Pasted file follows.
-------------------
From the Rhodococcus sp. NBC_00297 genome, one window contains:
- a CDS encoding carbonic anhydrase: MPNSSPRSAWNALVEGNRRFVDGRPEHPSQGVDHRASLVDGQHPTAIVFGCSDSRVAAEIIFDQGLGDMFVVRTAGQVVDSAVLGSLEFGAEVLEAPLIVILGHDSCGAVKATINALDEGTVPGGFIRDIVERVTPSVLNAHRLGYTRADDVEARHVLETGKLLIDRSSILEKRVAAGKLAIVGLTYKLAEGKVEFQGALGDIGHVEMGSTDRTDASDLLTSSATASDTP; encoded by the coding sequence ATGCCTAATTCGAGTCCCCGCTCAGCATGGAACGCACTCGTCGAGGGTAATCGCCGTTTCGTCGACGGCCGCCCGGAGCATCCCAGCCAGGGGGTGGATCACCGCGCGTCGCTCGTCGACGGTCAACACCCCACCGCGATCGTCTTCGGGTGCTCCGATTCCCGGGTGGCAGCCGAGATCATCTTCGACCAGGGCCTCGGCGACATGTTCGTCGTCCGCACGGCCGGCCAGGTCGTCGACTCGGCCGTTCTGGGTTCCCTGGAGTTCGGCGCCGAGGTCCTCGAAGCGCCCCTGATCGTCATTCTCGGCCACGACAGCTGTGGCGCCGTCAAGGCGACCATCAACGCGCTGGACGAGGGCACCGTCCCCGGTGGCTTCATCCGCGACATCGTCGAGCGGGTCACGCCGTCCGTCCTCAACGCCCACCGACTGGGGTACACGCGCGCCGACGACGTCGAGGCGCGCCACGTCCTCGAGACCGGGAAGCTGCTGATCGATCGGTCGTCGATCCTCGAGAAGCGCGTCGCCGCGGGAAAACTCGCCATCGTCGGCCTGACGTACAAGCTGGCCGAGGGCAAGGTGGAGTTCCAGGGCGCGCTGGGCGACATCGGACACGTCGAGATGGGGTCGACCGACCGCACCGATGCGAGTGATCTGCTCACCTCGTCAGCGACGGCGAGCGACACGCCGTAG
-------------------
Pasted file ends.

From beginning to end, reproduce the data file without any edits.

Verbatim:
From the Rhodococcus sp. NBC_00297 genome, one window contains:
- a CDS encoding carbonic anhydrase: MPNSSPRSAWNALVEGNRRFVDGRPEHPSQGVDHRASLVDGQHPTAIVFGCSDSRVAAEIIFDQGLGDMFVVRTAGQVVDSAVLGSLEFGAEVLEAPLIVILGHDSCGAVKATINALDEGTVPGGFIRDIVERVTPSVLNAHRLGYTRADDVEARHVLETGKLLIDRSSILEKRVAAGKLAIVGLTYKLAEGKVEFQGALGDIGHVEMGSTDRTDASDLLTSSATASDTP; encoded by the coding sequence ATGCCTAATTCGAGTCCCCGCTCAGCATGGAACGCACTCGTCGAGGGTAATCGCCGTTTCGTCGACGGCCGCCCGGAGCATCCCAGCCAGGGGGTGGATCACCGCGCGTCGCTCGTCGACGGTCAACACCCCACCGCGATCGTCTTCGGGTGCTCCGATTCCCGGGTGGCAGCCGAGATCATCTTCGACCAGGGCCTCGGCGACATGTTCGTCGTCCGCACGGCCGGCCAGGTCGTCGACTCGGCCGTTCTGGGTTCCCTGGAGTTCGGCGCCGAGGTCCTCGAAGCGCCCCTGATCGTCATTCTCGGCCACGACAGCTGTGGCGCCGTCAAGGCGACCATCAACGCGCTGGACGAGGGCACCGTCCCCGGTGGCTTCATCCGCGACATCGTCGAGCGGGTCACGCCGTCCGTCCTCAACGCCCACCGACTGGGGTACACGCGCGCCGACGACGTCGAGGCGCGCCACGTCCTCGAGACCGGGAAGCTGCTGATCGATCGGTCGTCGATCCTCGAGAAGCGCGTCGCCGCGGGAAAACTCGCCATCGTCGGCCTGACGTACAAGCTGGCCGAGGGCAAGGTGGAGTTCCAGGGCGCGCTGGGCGACATCGGACACGTCGAGATGGGGTCGACCGACCGCACCGATGCGAGTGATCTGCTCACCTCGTCAGCGACGGCGAGCGACACGCCGTAG